It’s hard not to be aware of your environmental impact these days. But it can also feel hard to effectively limit it without leaving society entirely and taking to the trees. While there’s no need to do anything that drastic, partially opting out of industrial agribusiness by keeping a flock of chickens is a relatively accessible option for many people who want to reduce their environmental impact.
By choosing not to support the industrial machine, you send a message to those profiting from it that they need to radically change their systems. But beyond making a statement, keeping a flock of backyard chickens offers many environmental benefits. Here’s why a backyard flock is better for the planet than even the best store-bought eggs.
1. More Efficiency, Less Waste
A well-managed homestead flock is much more efficient than an industrial operation. Homesteaders often keep a chicken until the end of her natural lifespan, or close to it. Some will then choose to eat their dead birds, eliminating almost all waste associated with them. Industrial operations, on the other hand, often gas their hens as soon as they’re past peak laying age — usually about 18 months to two years old. Some of these corpses are processed into pet food or other products, but hundreds of thousands are landfilled every year.
In terms of emissions, a 2014 study estimated that 63% of emissions from egg production come from producing the grain-based feed that is commercial birds’ only source of nutrients. Backyard chickens, meanwhile, can eat a more varied diet that’s supplemented with kitchen scraps, garden waste, wild plants, and the various bugs, greens, and worms that free-range chickens forage. This not only produces healthier, tastier eggs but also lowers hens’ reliance on grain-based feed and consequently, their lifetime carbon footprint.
2. Reduced Food Waste
A backyard flock helps reduce household food waste. According to the United Nations Environmental Program, households account for more than twice as much food waste as restaurants, and five times as much as retail outlets. A 2016 study found that 77% of consumers feel guilty when they throw away food, but also that two-thirds of respondents felt some food waste was necessary to ensure safe, fresh-tasting food. A flock of chickens can help people reduce food waste without compromising quality.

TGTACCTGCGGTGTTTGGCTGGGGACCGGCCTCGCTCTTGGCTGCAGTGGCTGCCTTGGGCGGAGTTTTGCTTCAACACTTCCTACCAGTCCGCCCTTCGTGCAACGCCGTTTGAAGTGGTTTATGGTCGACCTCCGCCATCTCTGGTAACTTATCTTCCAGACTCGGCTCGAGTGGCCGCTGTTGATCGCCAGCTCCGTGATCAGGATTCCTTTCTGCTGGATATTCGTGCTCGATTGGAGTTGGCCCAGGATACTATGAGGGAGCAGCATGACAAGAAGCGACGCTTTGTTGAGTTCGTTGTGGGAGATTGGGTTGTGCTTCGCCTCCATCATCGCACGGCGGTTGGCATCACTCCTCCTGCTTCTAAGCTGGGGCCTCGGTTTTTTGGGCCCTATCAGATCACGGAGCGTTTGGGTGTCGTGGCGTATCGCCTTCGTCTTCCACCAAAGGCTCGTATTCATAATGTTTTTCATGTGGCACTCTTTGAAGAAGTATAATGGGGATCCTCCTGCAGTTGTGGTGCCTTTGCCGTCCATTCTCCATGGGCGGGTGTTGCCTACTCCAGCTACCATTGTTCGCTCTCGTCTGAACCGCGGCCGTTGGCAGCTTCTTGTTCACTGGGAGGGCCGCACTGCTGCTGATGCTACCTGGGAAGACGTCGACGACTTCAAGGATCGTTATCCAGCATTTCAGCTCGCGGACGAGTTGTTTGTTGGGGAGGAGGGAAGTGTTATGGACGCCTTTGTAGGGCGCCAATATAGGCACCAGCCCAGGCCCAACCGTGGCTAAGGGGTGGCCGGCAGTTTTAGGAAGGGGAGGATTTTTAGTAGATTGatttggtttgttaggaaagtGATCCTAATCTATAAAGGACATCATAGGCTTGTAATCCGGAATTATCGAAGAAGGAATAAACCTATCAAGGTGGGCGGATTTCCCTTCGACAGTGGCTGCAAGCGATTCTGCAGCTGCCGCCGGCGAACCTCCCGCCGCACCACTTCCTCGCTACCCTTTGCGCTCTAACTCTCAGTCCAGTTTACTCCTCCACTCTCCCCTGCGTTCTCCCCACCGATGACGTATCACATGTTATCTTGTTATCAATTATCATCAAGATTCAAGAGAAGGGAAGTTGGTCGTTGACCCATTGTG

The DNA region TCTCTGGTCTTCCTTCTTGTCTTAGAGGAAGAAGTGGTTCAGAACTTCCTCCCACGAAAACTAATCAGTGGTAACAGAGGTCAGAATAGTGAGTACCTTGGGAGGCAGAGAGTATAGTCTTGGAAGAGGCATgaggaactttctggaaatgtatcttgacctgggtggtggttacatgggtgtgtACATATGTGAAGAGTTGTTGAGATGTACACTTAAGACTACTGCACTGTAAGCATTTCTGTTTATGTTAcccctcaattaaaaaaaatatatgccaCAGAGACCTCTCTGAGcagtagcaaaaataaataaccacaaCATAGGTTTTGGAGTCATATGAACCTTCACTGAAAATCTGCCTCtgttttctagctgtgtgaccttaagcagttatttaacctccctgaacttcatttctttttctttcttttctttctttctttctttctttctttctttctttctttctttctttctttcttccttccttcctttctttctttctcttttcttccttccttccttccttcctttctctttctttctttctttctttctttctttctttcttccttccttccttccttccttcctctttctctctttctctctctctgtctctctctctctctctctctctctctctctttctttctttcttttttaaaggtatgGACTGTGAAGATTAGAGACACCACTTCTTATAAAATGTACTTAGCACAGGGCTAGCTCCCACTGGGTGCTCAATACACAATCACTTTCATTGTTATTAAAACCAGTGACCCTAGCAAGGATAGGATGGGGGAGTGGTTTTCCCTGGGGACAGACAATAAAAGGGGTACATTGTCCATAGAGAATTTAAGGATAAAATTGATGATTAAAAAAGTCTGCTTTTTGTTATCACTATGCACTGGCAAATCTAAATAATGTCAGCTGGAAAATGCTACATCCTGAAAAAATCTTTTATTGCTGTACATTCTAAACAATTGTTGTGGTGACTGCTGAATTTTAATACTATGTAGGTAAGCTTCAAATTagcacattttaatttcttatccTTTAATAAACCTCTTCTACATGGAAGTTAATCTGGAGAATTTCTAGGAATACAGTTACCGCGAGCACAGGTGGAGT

Chickens love many kinds of kitchen scraps, including off-cuts of meat and fish. You shouldn’t feed your birds moldy or maggoty food, but chickens have a stronger digestive system than humans and can and will happily eat many things that we usually avoid. Do some research before you give your birds any kitchen scraps, as some ingredients are toxic to them. Also, avoid giving them seasoned foods — many spices and herbs will make chickens sick.
3. Natural Pest Control and Fertilizer for Your Garden
Chickens can eliminate the need for toxic chemicals in the garden. Synthetic chemical fertilizers, herbicides, and pesticides can cause serious harm to the surrounding environment and wildlife. For one thing, most of these products are petroleum-based and therefore create significant pollution and emissions just in their production. Additionally, runoff from these products causes major pollution in waterways, resulting in the mass poisoning of fish, dangerous algae blooms, and “dead zones” in waterways, where neither plants nor animals can live.
Your backyard chickens can make it easy for you to grow a healthy vegetable garden without any need for harmful chemicals. Chickens love to eat bugs and uproot plants, and their carefully-managed presence in your garden can easily eliminate both pests and weeds. In addition, their nitrogen-rich waste composts into an excellent fertilizer, which is especially good at rejuvenating exhausted soil.
4. Multiple Opportunities for Upcycling and Reuse
A chicken coop is a perfect place to upcycle and reuse a lot of things that you might otherwise throw out. While most coop owners who choose to build their coops do so for economic rather than environmental concerns, relying on surplus supplies and online coop plans, there are environmental benefits to this strategy as well. In general, the more uses you can get out of a material, the better it is for the environment. You can reuse scrap lumber, old furniture, and discarded pallets when constructing or repairing an affordable, environmentally friendly chicken coop.
5. Reduced Carbon Emissions
Producing eggs at home reduces emissions from shipping, refrigeration, and transport. A 2022 study from the University of Sydney in Australia found that 19% of food-related emissions come from transport, accounting for 6% of all global emissions. Eating local is a great way to reduce these emissions, and it doesn’t get more local than your backyard. Walking into your garden and then back to the kitchen produces no greenhouse gasses unless you want to count the carbon dioxide you breathe out while doing it.
Additionally, non-pasteurized eggs fresh from the nest don’t need to be refrigerated, which further reduces the emissions associated with them.
Reduce Your Environmental Impact With Backyard Chickens
If you eat eggs and chicken, keeping hens is an excellent way to help reduce your impact on the environment. Chickens and especially eggs are already some of the lowest-impact animal-based protein sources available. Even industrial production methods don’t have the same catastrophic impacts and emissions as beef and pork. By keeping a flock in your backyard, you can reduce your emissions even further, and do something positive for your family, your health, and your planet.
About the Author
Chris Lesley has been raising backyard chickens for over 20 years and is Chickens And More poultry expert. She has a flock of 11 chickens (including three Silkies) and is currently teaching people all around the world how to care for healthy chickens.